FA, some trades and some surprises…sounds like the 3 moves JH said this team needed to make, to be competitive this year.

            That is where you miss on why people don’t like the Garza trade.  JH did this trade, as a desperation move, to win THIS YEAR.  He thought they would win in 2011.   The man is clueless, and with every move, puts this team farther from a WS, rather than closer.

            Also, Garza will be a FA in just over 2 years.  He is not actually signed through 2013, he is controlled.  If JH was smart, he would sign him to a club friendly contract, that buys out his next 2 arb years, and his first year of FA.  This would be smart from a Cubs perspective, and would also make him more tradeable, with payroll certainty, and at less than his projected arbitration numbers.  No pitcher can turn down a contract like this, because, even they don’t know when their arm or shoulder will need surgery, only that is more likely to be done, than not.

          • cubtex

            I believe Garza will not be a free agent till 2014.

          • Tony_Hall

            We might be saying the same thing, Garza will be a FA after the 2013 season.  

            Here is his Cot’s page – showing 3.149 years of service add in 2011, 2012, 2013, will put him at 6.149 and a FA.  We have him for 2 more years.  

            Matt Garza rhp1 year/$5.95M (2011)1 year/$5.95M (2011)signed by Chicago Cubs 1/18/11 (avoided arbitration)1 year/$3.35M (2010)re-signed by Tampa Bay 1/19/10 (avoided arbitration)
            acquired by Chicago Cubs in trade from Tampa Bay 1/7/111 year/$0.4333M (2009)renewed by Tampa Bay 2/25/09
            award bonuses: $10,000 for All Star, $20,000 for Gold Glove1 year/$0.4046M (2008)re-signed by Tampa Bay 2/15/081 year (2007)re-signed by Minnesota 3/07
            acquired by Tampa Bay in trade from Minnesota 11/28/071 year (2006)contract purchased by Minnesota 8/06drafted by Minnesota 2005 (1-25) (Fresno State)$1.35M signing bonusagent: CAA Sports (Nez Balelo)ML service: 3.149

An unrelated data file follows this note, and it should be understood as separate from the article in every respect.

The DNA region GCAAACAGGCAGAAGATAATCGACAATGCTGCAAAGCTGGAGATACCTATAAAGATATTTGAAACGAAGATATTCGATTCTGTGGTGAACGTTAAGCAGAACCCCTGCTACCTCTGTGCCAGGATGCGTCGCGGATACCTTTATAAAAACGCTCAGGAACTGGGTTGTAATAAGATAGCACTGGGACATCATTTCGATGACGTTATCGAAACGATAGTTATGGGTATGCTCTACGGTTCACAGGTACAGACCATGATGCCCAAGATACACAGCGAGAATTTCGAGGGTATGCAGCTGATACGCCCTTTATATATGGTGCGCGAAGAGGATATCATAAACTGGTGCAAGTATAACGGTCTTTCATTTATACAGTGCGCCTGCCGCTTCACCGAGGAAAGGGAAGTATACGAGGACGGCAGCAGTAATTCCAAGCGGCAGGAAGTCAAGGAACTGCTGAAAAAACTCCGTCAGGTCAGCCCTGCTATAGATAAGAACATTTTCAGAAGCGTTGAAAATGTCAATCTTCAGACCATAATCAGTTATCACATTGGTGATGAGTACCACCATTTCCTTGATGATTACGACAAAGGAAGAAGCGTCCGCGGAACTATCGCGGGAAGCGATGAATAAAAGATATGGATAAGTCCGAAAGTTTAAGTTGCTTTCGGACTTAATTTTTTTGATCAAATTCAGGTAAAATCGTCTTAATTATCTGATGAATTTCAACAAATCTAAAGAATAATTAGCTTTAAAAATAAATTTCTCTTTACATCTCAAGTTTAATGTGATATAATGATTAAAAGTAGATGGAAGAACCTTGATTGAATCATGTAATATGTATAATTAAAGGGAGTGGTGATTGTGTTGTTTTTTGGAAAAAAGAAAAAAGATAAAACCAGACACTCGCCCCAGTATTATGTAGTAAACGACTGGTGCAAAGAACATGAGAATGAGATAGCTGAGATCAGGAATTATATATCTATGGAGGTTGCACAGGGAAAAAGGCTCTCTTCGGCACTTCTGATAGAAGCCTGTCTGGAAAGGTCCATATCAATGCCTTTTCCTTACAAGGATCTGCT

• http://chicagocubsonline.com/ Neil

    Matt Szczur is now playing centerfield for Team USA in the Futures Game on
    ESPN2

  • http://chicagocubsonline.com/ Neil

    Matt Szczur grounded out to third in his first at bat in the Futures Game. World Team leads Team USA 4-3 after 7

  • Ripsnorter1

    I, too, love this site and am thankful for all the very fine work that Neil, Tom, Aaron, and Bryan do to make this the best Cubs’ site on the Internet. Thank you so very much. 

    • Tom U

      Thank you, Rip.

    • http://chicagocubsonline.com/ Neil

      Thanks Rip

  • diehardcubfan

    I want to address the posting of a 9-30 record of the Cubs if Dempster, Big Z or Garza do not start from an earlier blog.  The issue to me here is not so much the fact Wells and Cashner got injured, even though Wells has been horrible since coming back.

    To me the issue is more that the Cubs had no depth of starting pitching at Iowa outside of aging veterans.  That underlines the issue that Tom U addressed a while back about what the Cubs use Iowa for.

    If a Cashner or Wells would have gone down with the Yankees, Red Sox or Cardinals someone from the farm system would have stepped and plugged the gap.  The Cubs had no one except for Coleman and he obviously was not ready.  This continues to highlight the pitfalls in the Cubs organization of a lack of depth in the minor league system. 

    Injuries are a part of baseball and good teams overcome them and they draw reserves from their farm system to plug the holes, not get ML retreads that have seen better days. 

    That is what even frustrates me more about how the ML club has been handled while allow the Iowa team to turn into a mess. 

    If the Cubs hope to even contend in the future they have to build a solid foundation at Iowa and have a conveyor system in place to make sure a steady stream of ML ready talent is in the wings should the ML players on the Cubs roster get injured. 

    This bothers me more than anything else JH has done and that is squarely on his shoulders. 

    • Ripsnorter1

      You are SOOOOOOO correct. You must–you must have 7 or 8 starters to get through a season. Mr. Jim Clueless junked Gorzelanny, a capable 5th starter, for nothing but a handful of trash. Then Cashner and Wells go down, and we have a wounded Coleman (wart on pitching hand) and Doug “I never was any good” Davis and Ramon Ortiz (do you realize he hasn’t had an ERA lower than 5.14 since 2004? That only two years since 1999 has his ERA been lower than 5.14?). 

      This, my friends, is Clueless management.